In strength training, there is a concept called supersets. Most people in the gym work out only one set of muscles at a time. When you do supersets, you move from one exercise to another without any gap between them. The exercises target different sets of muscles. For example, in my today’s work out, I continuously repeated these exercises non-stop for 15 minutes: pike shoulder push-ups, hanging knee raises, push-ups, wide grip pull-ups, and crunches. I managed to do a total of 6 rounds of these things in 15 mins.
One round was of a superset.
What is the benefit of doing a superset?
Have you seen people who have huge biceps and thin legs? It’s weird. It represents a lack of balance and proportion. You want to develop all your muscles, in proportion, and that is when you would look good.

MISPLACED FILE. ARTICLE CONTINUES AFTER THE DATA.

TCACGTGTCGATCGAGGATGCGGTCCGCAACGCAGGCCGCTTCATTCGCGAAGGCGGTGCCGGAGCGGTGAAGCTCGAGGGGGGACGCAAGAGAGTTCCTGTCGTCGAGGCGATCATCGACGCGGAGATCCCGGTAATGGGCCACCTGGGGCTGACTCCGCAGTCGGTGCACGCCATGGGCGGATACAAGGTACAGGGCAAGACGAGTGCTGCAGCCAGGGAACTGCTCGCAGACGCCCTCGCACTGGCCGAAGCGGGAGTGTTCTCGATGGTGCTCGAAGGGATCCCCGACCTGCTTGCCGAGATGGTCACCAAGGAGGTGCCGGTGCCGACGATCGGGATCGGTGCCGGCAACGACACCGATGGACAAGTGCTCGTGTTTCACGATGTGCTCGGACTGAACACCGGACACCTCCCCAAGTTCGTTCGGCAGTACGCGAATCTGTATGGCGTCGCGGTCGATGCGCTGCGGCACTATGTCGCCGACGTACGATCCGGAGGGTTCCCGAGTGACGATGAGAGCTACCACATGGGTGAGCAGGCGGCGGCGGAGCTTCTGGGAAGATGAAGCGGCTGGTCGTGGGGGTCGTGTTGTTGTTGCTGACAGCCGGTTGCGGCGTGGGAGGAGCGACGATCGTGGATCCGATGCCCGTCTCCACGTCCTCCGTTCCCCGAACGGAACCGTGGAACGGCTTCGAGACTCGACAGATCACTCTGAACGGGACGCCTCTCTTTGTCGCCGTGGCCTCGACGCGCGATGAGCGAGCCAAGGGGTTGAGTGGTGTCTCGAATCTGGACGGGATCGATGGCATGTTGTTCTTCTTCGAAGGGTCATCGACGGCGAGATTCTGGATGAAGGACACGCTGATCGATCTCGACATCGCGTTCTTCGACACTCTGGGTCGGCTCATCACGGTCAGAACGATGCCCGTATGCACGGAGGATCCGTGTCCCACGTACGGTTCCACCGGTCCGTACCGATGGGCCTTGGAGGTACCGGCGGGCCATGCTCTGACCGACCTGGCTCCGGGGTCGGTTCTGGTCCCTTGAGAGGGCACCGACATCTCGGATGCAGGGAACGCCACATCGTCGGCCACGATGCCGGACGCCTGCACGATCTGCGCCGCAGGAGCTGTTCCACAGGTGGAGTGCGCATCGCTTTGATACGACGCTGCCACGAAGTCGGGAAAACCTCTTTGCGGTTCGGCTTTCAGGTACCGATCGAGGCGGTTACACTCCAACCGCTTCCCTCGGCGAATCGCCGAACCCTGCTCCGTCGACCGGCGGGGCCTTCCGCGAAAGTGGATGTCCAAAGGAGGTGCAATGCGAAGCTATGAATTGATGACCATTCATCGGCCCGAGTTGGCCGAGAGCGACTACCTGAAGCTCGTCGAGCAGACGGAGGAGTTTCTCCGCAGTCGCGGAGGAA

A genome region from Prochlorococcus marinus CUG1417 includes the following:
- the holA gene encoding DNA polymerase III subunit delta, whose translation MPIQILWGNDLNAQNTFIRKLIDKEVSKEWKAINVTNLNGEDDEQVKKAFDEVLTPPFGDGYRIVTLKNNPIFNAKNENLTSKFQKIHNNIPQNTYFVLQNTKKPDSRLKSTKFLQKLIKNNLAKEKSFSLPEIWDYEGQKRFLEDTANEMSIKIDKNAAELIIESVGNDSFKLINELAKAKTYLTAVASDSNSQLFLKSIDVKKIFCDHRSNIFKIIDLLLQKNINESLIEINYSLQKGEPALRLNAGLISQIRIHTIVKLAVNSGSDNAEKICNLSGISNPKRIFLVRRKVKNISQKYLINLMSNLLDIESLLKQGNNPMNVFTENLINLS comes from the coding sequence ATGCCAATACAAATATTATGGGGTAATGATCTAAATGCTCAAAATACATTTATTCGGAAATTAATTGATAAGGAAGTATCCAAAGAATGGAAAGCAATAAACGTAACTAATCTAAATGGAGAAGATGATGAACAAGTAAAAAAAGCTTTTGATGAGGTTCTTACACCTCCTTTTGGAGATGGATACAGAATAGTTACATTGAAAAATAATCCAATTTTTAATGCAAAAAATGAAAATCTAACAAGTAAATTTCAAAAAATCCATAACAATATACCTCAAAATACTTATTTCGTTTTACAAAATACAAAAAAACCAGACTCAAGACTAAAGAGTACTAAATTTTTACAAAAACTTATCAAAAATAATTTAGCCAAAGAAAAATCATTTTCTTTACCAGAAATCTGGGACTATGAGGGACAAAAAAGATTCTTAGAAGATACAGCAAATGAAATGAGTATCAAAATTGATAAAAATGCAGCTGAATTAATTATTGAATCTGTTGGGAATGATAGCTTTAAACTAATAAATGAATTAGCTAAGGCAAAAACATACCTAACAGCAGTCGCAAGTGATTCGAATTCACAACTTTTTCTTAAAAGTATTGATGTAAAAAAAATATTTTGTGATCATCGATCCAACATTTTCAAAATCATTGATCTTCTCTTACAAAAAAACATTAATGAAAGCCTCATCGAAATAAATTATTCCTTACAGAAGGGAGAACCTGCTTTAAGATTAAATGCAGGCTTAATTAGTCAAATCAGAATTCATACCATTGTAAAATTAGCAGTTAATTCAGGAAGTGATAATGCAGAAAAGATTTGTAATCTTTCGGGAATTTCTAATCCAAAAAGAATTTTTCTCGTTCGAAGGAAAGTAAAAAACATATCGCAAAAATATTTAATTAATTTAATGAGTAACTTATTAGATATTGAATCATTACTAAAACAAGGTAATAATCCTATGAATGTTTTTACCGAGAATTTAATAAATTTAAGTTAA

It is kind of the same when it comes to your legal muscles. You need to develop an array of legal skills. To succeed as a lawyer you need to research, draft, think on your feet, argue – all at the same time.
The exercises you will do, in order to become better lawyers, therefore, need to resemble supersets. You need to practice using a number of diverse skills in combination, to solve a problem. Critical thinking and problem-solving skills are most critical for lawyers, but you can produce great lawyers only when you use them in combination with other skills.
That’s what makes a lawyer’s job so difficult, and therefore well paid.
Legal training needs to reflect that. However, remember your classes in law school? At most, they tested you for your memory, analysis or ability to crunch information. Usually, one skill at a time. You may have to understand and remember some legal concepts and be able to write about them in exams or talk about them in a viva. You may have written some projects, which develop some research, analysis and writing skills. But even for the best students, law schools rarely prepare you for real-life legal work, simply because you never get to experience the roller coaster for real-life legal work!